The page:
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  • Born

    5 July 1914

  • Born In

    Budapest, Hungary

  • Died

    10 April 1995 (aged 80)

Annie Fischer (July 5, 1914 - April 10, 1995) was a Hungarian classical pianist.

Fischer was born in Budapest, and studied in that city at the Franz Liszt Academy. In 1933 she won the International Liszt Competition in her native city. Throughout her career she played mainly in Europe and Australia, but was seldom heard in the United States until late in her lifetime, having concertized only twice across the Atlantic.

Fischer, who was Jewish, fled to Sweden at the outset of the Nazi invasion; she returned to Budapest in 1946. She died there in 1995.

She was married to critic and musicologist Aladar Toth (1898-1986); she is buried next to him in Budapest.

Her playing has been praised for its "characteristic intensity" and "effortless manner of phrasing" (David Hurwitz), as well as its technical power and spiritual depth. She was greatly admired by such contemporaries as Otto Klemperer and Sviatoslav Richter; Richter wrote that "Annie Fischer is a great artist imbued with a spirit of greatness and genuine profundity." The Italian pianist Maurizio Pollini praised the "childlike simplicity, immediacy and wonder" he found in her playing. Her interpretations of Mozart Beethoven, Brahms, Schubert and Schumann, as well as Hungarian composers like Béla Bartók continue to receive the highest praise from pianist and critics.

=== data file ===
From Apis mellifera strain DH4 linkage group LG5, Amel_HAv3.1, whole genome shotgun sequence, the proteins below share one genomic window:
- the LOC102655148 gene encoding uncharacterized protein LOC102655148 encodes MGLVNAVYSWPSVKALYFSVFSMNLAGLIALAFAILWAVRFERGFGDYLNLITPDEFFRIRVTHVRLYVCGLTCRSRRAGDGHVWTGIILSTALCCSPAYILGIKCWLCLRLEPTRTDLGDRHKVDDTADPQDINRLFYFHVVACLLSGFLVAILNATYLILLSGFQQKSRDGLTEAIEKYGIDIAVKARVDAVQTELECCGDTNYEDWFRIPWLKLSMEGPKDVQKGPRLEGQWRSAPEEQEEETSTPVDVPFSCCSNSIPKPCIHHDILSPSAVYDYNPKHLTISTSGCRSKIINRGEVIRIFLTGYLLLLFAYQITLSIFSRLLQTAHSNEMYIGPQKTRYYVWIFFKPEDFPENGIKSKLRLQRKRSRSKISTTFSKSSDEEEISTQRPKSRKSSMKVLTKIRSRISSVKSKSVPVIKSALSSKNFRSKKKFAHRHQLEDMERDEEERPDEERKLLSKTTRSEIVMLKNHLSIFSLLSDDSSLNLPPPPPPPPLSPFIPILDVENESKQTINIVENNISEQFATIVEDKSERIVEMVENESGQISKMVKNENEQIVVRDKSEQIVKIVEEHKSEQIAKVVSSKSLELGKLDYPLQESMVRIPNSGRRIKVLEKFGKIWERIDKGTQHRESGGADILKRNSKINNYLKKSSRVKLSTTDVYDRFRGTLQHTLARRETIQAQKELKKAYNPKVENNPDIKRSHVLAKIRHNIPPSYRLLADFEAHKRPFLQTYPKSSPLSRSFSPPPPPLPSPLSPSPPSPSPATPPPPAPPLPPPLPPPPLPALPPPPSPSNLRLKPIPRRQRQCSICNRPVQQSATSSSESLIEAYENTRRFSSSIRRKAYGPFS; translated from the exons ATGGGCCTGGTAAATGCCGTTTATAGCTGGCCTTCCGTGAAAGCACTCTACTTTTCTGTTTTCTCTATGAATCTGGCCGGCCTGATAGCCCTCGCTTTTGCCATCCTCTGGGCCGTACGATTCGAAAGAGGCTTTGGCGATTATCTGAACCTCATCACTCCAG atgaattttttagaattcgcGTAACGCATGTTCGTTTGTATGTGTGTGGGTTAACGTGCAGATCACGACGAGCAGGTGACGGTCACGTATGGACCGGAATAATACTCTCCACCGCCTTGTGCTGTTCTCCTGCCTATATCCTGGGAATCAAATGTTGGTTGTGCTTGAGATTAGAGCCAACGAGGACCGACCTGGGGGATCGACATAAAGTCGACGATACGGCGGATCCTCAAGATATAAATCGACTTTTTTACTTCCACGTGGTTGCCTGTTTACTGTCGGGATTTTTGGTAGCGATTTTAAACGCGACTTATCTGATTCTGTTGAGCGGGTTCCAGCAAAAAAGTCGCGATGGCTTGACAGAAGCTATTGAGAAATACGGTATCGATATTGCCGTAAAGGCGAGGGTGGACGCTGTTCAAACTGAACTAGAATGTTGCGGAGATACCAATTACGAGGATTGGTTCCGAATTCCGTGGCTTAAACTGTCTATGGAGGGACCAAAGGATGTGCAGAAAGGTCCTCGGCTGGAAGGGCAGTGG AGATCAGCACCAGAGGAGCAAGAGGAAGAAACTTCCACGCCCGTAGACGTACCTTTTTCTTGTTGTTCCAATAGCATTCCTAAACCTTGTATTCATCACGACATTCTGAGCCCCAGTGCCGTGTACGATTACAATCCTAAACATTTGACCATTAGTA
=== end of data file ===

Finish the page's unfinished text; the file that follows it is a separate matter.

Fischer made significant studio recordings in the 1950s with Otto Klemperer and Wolfgang Sawallisch, but felt that any interpretation created in the absence of an audience would necessarily be artificially constricting, since no interpretation was ever "finished." Her legacy today thus includes many live concert recordings that have been released on CD and DVD (including a performance of Beethoven's "Emperor" concerto available on Youtube, and a Beethoven Third Concerto with Antal Doráti conducting). Her greatest legacy, however, is a studio-made integral set of the complete Beethoven piano sonatas. She worked on this set for 15 years beginning in 1977. A self-critical perfectionist, she did not allow the set to be released in her lifetime but, since her death, it has been released on compact disc and widely praised.

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